Law to better protect
Find out more about the changes that will have a direct impact on the lives of thousands of vulnerable people and their loved ones.
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Bringing the mandate into force
For information about launching the procedure for enforcing the mandate of the person who chose you to represent them, see Homologation of a protection mandate.
You have agreed to take on the duty of protecting someone close to you if they become incapacitated, and you have had their mandate homologated by the court. What are your responsibilities as a mandatary? Who can help you fulfil your role?
You should be guided by the general principles that apply to all representatives. Talk things over with the person under your protection and be sure to inform them about any decisions you make concerning them. If you are in any doubt, always be guided by their best interests and their religious or other convictions.
Inventory of property and administration report
Even if the mandate does not specify that you have to produce these two documents, we still recommend that you:
This will greatly simplify matters when you prepare the report required by law when your duties come to an end. And making transparency a priority helps to foster good relations in the family!
For more ways of facilitating your job, see the pages about private tutors and curators.
Whether you are the sole mandatary, mandatary to the property, or mandatary to the person, your role is specified in the mandate itself. If the document is sufficiently comprehensive, it should include provisions about the well-being of the incapacitated person and administration of their property. These clauses express the wishes of your mandator at the time when they were still lucid: do everything you can to respect them.
How can you protect the relative or friend who appointed you? What are their rights, especially when it comes to consent to care? Consult the pages on Rights of the incapacitated person and Protection of the person.
You exercise either simple administration of the property of the person under your protection, or full administration, if this is specified in the mandate.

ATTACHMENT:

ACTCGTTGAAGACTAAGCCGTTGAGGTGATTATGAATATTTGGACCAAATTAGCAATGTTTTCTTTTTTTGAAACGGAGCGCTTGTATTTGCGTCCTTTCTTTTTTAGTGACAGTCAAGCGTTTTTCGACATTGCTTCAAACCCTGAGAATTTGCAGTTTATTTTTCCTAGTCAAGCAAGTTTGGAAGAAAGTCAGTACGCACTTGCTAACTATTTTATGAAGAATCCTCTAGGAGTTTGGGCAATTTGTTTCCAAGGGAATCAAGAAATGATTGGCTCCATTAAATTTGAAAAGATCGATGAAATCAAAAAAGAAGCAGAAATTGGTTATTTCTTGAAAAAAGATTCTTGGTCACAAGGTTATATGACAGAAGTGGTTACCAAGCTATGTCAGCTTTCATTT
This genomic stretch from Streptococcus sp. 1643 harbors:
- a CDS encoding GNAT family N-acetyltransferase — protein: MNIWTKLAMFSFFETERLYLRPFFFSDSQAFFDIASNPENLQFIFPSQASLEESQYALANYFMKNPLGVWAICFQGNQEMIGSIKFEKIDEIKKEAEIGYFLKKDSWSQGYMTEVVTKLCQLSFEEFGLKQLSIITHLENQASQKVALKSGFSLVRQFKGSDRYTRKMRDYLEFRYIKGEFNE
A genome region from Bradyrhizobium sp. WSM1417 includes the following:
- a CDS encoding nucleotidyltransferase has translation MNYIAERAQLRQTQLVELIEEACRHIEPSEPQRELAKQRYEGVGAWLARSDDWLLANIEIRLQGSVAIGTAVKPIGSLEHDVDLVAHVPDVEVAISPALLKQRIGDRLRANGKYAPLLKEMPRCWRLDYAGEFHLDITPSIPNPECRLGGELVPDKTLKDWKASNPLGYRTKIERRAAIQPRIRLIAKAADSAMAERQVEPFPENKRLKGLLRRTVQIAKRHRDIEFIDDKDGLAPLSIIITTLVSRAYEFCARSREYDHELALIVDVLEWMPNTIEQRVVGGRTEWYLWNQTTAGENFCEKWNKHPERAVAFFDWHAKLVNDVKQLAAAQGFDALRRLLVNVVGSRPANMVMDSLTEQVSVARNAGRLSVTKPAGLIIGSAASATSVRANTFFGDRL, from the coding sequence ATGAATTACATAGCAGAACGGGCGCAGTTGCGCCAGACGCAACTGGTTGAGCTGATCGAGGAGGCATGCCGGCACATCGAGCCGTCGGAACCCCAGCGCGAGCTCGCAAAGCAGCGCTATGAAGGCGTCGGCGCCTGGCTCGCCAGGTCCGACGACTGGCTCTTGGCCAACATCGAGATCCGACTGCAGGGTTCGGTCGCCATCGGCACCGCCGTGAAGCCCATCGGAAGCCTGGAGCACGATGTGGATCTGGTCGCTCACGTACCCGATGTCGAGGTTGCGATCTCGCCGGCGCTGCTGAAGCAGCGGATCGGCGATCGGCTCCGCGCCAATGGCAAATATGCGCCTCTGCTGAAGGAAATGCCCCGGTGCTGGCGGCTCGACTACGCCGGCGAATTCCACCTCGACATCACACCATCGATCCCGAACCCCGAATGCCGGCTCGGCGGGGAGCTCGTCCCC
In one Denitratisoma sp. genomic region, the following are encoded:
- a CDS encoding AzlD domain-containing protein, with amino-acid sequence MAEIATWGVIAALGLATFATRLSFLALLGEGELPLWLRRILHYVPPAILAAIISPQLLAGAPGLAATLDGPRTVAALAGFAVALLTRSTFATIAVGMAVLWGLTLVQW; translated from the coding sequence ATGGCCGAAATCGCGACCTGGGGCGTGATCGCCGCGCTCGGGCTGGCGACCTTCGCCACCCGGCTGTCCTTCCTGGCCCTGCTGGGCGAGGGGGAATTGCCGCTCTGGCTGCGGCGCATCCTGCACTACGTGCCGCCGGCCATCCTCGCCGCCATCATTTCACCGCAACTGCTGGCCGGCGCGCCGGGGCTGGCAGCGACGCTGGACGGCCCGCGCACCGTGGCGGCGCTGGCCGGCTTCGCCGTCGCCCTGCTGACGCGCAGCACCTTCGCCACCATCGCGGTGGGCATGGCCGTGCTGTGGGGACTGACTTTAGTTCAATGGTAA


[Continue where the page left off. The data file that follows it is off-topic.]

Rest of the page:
Whether or not you are obliged to account for your administration at regular intervals to a third party, when your duties end you are legally obliged to give a report:
In this case you should interpret the mandate according to the rules applying to a tutorship to the person of full age. You should also seek advice from the Curateur public or obtain court authorization if the mandate says nothing about the following situations:
Maybe the mandate does not enable you to represent the person properly? In this case, the court may decide to institute a tutorship or curatorship to extend the mandate’s scope.
If you are mandatary to the property, you have to report to the tutor or curator who was designated to take care of matters concerning the person. Conversely, if you are mandatary to the person, you have to report to the tutor or curator to the property.
As a rule, acting as someone’s mandatary is not something you are paid for. However, if it takes up a great deal of time and energy, you may ask the court to authorize payment of compensation from the assets of the incapacitated person.
It is legal for a mandatary to enlist temporary help if they are unable to fulfil their functions for a short period (e.g. if they spend a month outside Québec).
You may be faced with a difficult situation and the person under your protection may be unable to express their wishes, for example about consent to care. Before making a decision, talk things over with:
Together you should be able to determine what the person would have wished. You can always hire a lawyer or a notary to guide you through the process.
You are not allowed to relinquish your responsibilities as mandatary until a replacement (or a tutor or curator) is in place, and you have given them a final report of your administration. It is important to notify the Curateur public of the change, to ensure the Register of homologated mandates is updated.
If you have to move far away, if you yourself become incapacitated or if some other situation arises making it impossible for you to perform your duties properly, the replacement designated in the mandate may take over.
If the mandate makes no provision for a replacement, then the court institutes a tutorship or curatorship at your request.
If it receives a report that something is amiss, the Curateur public has the power of inquiry over mandataries. If you are negligent or not fulfilling the mandate’s provisions and a complaint about you proves to be well founded, the Curateur public may ask you to rectify matters or make an undertaking to do so. It may even petition the court to have you relieved of your functions or request that the mandate be revoked. Someone else may also launch this procedure.